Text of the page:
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    5 Essentials You Need to Cook in a Small Kitchen

    These space-saving, multitasking appliances and tools are all you need to make great food at home

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    If you’re an ambitious cook living in a small space, take heart: You don’t need a ton of specialty equipment, or even a large workspace, to make great food. The trick to turning out delicious and diverse dishes from a small kitchen is to select cookware, appliances, and kitchen tools that perform double or even triple duty, and avoid one-off items you’ll rarely use (that means you, ravioli crimper) that hog space.

    Case in point: the Dutch Oven. It’s really an analog Instant Pot, capable of performing a number of functions without the need to be plugged in. It can braise and stew of course, but it’s also great at deep frying, roasting, baking, proofing bread, and even for cooking food over a campfire.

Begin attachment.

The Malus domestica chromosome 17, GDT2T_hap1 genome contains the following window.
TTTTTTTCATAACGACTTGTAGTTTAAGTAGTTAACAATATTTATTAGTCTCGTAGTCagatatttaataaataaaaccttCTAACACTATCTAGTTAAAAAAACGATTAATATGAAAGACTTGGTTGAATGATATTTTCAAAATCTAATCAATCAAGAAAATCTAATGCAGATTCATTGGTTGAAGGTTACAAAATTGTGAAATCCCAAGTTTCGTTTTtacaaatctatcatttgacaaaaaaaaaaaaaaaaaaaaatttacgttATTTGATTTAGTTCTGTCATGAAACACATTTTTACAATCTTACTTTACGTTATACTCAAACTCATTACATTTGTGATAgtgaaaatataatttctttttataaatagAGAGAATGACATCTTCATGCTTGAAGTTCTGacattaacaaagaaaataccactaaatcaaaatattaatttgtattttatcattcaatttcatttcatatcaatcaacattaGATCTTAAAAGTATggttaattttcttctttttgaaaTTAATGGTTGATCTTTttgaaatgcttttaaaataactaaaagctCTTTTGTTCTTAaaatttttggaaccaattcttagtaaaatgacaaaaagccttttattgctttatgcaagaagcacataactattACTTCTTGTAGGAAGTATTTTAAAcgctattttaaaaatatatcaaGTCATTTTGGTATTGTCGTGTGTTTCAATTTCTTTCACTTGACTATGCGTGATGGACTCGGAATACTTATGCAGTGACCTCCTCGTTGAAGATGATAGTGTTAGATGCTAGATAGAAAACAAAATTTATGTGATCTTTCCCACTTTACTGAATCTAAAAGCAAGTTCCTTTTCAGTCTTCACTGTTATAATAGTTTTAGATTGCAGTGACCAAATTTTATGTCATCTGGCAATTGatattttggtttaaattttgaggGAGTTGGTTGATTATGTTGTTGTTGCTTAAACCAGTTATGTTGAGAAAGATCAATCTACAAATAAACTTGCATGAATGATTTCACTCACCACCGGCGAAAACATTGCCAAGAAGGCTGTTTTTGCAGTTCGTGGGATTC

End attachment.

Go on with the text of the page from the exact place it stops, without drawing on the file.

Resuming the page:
More on Kitchen Multi-Taskers & Tools

    It's just one of four multitasking superstars I champion here, along with a thermometer (no, really—it's critical). Admittedly, this is a highly subjective list—there are dozens of other pieces of equipment that can make life in the kitchen easier.

    But these are the pieces I’ve found to be the most worthy of the real estate they occupy in my kitchen, from the tiny apartment kitchen of my culinary school days, to the larger, well-outfitted kitchen in my home today. For each, I’ve also highlighted the top-performing models from CR’s lab tests, so you can be sure to get the best.

    Frying Pan

    Cost: $15 to $150
    Most useful size: 12-inch
    Why it’s essential: A good frying pan is the best cookware for about 70 percent of what you’ll make on the stovetop. In addition to searing and sautéing, you can make pan sauces, omelettes, and stir-fries with it. I’ve even used one to pound out chicken cutlets when I didn't have a meat mallet handy.